Only Britain has stepped up. We need more help for phase two.
Last September, President Bush called the war on terrorism "civilization's fight." However, the United States has mounted the overwhelming bulk of the outside world's effort in Afghanistan.
Among close allies, only Britain has been substantially engaged. Even the North Atlantic Treaty Organization, which for the first time invoked its formal provision that recognizes "an attack on one is an attack on all," has essentially watched from the sidelines.
But for the ongoing campaign, the United States will need major support from other nations. Before the Afghan phase of the war concludes, the United States should create a global anti-terrorism coordinating committee to marshal efforts on the many individual steps needed to undercut terrorism's reach. There has been a consensus about the search for Osama bin Laden, the elimination of the Al Qaeda network and the punishment of the Taliban regime that harbored members of it. But beyond that, there's little agreement, not even on the definition of "terrorism with a global reach," much less on what to do about it.
Many Europeans especially worry that the Bush administration has Iraq in its sights, and they are fearful both about the military costs and the diplomatic consequences throughout the region and with Russia.
They also argue for a primary focus on Middle East terrorism's political support structure, which they believe to be a combination of economic and social backwardness, unreformed regimes, and—in particular—the continuing Arab-Israeli conflict.
Differences with the allies might not matter if the U.S. could continue largely to go it alone. But except for the use of military power in backward places such as Somalia and Sudan, the active support of friends and allies will now become critical, especially to trammel the ability of terrorists to operate around the world.
From the beginning, Bush understood this: "We will ask, and we will need, the help of police forces, intelligence services and banking systems around the world."
Many countries responded, including those in the European Union, which committed its members to act in areas of transport security, police and judicial cooperation, denial of financing of terrorism, border controls and export controls related to nonproliferation.
Under U.S. leadership, a good deal has been achieved, but support has been far from uniform or consistent.
Ideally, we need a systematic means whereby the U.S. and its key allies can agree on an overall political strategy for the war on terrorism: definitions, sources and quality of threats, means for opposing them and the contributions to be made by different countries under different circumstances—what Secretary of Defense Donald Rumsfeld has called "multiple coalitions."
Realistically, however, differences of viewpoint will make reaching such an agreement difficult if not impossible. That is why another approach is needed, and is likely to be more successful.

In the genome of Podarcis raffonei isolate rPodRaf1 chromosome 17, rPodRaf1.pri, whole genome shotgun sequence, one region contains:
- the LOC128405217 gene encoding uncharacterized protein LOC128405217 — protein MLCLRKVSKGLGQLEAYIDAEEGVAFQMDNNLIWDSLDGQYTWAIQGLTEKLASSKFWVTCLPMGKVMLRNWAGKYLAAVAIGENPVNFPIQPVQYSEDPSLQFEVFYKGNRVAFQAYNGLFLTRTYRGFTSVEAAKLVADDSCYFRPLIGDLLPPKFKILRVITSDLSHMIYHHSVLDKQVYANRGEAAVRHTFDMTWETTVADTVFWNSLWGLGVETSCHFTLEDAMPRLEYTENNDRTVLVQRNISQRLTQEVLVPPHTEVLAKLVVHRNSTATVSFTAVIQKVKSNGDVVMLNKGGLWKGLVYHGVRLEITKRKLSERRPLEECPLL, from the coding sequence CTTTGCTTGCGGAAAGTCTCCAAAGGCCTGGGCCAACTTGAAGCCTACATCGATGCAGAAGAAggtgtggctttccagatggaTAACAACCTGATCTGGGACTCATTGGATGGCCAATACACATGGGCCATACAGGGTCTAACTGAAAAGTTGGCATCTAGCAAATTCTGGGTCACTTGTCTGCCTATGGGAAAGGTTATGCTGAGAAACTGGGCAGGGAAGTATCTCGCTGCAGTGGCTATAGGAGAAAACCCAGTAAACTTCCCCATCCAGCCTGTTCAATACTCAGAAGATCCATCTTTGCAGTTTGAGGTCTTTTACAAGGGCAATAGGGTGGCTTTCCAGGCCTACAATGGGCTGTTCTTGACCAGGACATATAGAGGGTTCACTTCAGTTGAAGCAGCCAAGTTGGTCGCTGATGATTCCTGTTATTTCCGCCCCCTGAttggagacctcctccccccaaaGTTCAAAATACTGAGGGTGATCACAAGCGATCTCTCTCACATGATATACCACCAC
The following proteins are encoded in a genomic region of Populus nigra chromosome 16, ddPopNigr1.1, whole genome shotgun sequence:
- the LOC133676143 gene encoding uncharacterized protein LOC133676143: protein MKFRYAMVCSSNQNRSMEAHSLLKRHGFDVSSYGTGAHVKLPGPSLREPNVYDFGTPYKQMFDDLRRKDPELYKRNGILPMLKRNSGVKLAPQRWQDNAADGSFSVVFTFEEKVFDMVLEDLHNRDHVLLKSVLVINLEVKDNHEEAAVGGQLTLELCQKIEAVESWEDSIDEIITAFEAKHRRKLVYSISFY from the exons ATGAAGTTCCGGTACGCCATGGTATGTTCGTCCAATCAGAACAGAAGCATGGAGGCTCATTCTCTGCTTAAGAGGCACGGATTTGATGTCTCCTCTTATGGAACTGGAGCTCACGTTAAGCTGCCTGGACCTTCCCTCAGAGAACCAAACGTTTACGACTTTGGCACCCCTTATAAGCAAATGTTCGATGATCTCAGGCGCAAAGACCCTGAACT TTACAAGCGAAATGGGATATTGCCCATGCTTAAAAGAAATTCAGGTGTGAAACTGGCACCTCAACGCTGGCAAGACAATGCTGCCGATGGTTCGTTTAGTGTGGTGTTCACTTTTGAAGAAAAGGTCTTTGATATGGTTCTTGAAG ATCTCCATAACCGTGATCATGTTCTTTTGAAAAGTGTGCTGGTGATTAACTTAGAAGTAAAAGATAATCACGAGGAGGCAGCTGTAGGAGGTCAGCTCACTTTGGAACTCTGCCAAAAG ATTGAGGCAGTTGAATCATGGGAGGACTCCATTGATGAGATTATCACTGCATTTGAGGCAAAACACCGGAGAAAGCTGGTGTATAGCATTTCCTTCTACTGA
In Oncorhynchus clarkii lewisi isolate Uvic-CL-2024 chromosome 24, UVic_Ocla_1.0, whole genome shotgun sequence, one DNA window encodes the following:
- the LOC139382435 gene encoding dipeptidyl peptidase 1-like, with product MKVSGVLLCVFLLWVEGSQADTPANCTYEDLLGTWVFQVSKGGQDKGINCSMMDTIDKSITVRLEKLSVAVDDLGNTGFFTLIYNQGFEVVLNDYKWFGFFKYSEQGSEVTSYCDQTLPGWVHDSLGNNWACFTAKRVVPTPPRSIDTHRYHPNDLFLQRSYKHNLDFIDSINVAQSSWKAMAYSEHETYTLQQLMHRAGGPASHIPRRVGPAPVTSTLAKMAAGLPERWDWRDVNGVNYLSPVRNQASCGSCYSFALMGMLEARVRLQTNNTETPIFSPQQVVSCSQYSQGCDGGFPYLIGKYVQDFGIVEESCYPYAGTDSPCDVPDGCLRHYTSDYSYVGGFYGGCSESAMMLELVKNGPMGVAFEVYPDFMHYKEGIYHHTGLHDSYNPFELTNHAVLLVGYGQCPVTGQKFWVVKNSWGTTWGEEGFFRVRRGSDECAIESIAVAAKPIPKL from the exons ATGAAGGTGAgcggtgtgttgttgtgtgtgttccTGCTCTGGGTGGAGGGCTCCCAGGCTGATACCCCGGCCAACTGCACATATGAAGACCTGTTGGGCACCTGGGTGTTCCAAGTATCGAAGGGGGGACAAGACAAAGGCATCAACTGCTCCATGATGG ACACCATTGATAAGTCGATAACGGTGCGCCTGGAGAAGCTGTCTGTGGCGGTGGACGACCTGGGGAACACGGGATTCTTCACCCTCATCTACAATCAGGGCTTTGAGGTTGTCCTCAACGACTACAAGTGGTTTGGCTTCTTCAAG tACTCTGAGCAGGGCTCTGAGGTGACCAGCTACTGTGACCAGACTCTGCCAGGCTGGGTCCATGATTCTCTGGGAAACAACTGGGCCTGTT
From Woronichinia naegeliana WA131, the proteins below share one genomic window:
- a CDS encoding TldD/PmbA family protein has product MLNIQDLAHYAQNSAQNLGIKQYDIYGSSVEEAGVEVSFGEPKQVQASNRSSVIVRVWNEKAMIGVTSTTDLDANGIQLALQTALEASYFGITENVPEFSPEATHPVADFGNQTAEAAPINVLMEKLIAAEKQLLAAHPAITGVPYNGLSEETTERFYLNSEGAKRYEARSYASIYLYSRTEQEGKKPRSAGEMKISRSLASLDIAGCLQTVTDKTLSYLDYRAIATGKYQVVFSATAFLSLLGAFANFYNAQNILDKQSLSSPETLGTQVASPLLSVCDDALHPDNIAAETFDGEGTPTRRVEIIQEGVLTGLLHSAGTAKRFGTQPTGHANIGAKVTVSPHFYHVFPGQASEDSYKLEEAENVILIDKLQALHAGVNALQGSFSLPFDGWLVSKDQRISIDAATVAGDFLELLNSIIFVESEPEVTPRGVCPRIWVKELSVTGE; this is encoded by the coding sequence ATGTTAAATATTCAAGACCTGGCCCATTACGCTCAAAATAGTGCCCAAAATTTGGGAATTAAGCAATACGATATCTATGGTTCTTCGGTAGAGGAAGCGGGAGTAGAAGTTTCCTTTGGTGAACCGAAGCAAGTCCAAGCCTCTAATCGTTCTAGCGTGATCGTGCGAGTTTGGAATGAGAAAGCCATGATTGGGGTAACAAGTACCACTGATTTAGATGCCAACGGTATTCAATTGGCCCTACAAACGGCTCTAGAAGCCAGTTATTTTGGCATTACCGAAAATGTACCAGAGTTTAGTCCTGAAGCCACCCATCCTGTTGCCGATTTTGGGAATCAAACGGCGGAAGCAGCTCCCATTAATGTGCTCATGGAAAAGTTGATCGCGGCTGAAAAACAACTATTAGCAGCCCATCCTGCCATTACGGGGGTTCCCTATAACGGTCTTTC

What we need is an agreement, a process and a bureaucracy to coordinate efforts in intelligence, finance, police, extradition, border controls and other bread-and-butter matters of stifling the capacity of terrorists to act.
There is useful precedent. During the Cold War, the NATO allies saw the need to keep the Soviet Union and its allies from gaining access to sensitive exports that could be diverted to military uses, but each nation had its own criteria and procedures.
Thus, from 1950 to 1994, 17 allied countries, including Japan and Australia, banded together in a Coordinating Committee for Multilateral Export Security Controls, or COCOM, to set the necessary rules.
Operating out of public view, by and large it worked, mainly because the group took the politics out of each individual decision, created a bureaucracy to apply the rules and made the whole process routine.
Today, we need a COCOM for anti-terrorism.
This would not replace efforts by individual institutions but would help ensure that they all work together and are consistent in their judgments and actions. The anti-terrorism COCOM should begin with U.S.-EU cooperation and then be extended, progressively, to other countries.
With such a structure, governments would not have to analyze in advance the precise nature of each terrorist movement and its purposes. They would not have to be faced continually with making difficult political decisions or have to decide how much leadership and control to cede to the U.S.
This anti-terrorism COCOM should be created now, before the first phase of the war on terrorism winds down and it becomes harder to mobilize support among allies that do not share all of the U.S. perspective on global terrorism. It could become a core feature of the long-term struggle to outlaw terrorism.
Robert E. Hunter, a senior advisor at the RAND Corp., was U.S. ambassador to NATO from 1993 to 1998.
This commentary originally appeared in Los Angeles Times on January 13, 2002. Commentary gives RAND researchers a platform to convey insights based on their professional expertise and often on their peer-reviewed research and analysis.